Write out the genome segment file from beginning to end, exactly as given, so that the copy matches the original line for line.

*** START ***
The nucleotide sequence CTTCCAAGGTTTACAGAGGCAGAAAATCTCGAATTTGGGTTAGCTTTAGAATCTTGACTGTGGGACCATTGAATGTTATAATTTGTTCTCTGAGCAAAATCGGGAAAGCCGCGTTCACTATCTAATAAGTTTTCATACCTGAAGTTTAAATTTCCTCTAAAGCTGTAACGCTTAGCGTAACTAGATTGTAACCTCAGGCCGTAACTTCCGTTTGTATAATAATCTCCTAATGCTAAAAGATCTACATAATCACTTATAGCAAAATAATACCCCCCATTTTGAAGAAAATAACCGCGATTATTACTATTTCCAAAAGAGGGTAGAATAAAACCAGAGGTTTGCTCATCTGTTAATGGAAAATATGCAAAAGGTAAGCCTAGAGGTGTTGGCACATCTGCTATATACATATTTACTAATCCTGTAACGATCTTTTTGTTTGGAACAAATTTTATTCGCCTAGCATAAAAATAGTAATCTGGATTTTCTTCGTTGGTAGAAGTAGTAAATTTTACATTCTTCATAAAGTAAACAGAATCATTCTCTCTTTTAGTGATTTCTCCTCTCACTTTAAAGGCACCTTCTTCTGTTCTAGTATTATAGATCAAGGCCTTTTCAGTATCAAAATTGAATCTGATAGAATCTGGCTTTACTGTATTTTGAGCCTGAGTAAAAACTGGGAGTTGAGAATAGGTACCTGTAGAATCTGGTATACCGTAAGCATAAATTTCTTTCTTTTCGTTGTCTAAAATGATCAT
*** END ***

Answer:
The nucleotide sequence CTTCCAAGGTTTACAGAGGCAGAAAATCTCGAATTTGGGTTAGCTTTAGAATCTTGACTGTGGGACCATTGAATGTTATAATTTGTTCTCTGAGCAAAATCGGGAAAGCCGCGTTCACTATCTAATAAGTTTTCATACCTGAAGTTTAAATTTCCTCTAAAGCTGTAACGCTTAGCGTAACTAGATTGTAACCTCAGGCCGTAACTTCCGTTTGTATAATAATCTCCTAATGCTAAAAGATCTACATAATCACTTATAGCAAAATAATACCCCCCATTTTGAAGAAAATAACCGCGATTATTACTATTTCCAAAAGAGGGTAGAATAAAACCAGAGGTTTGCTCATCTGTTAATGGAAAATATGCAAAAGGTAAGCCTAGAGGTGTTGGCACATCTGCTATATACATATTTACTAATCCTGTAACGATCTTTTTGTTTGGAACAAATTTTATTCGCCTAGCATAAAAATAGTAATCTGGATTTTCTTCGTTGGTAGAAGTAGTAAATTTTACATTCTTCATAAAGTAAACAGAATCATTCTCTCTTTTAGTGATTTCTCCTCTCACTTTAAAGGCACCTTCTTCTGTTCTAGTATTATAGATCAAGGCCTTTTCAGTATCAAAATTGAATCTGATAGAATCTGGCTTTACTGTATTTTGAGCCTGAGTAAAAACTGGGAGTTGAGAATAGGTACCTGTAGAATCTGGTATACCGTAAGCATAAATTTCTTTCTTTTCGTTGTCTAAAATGATCAT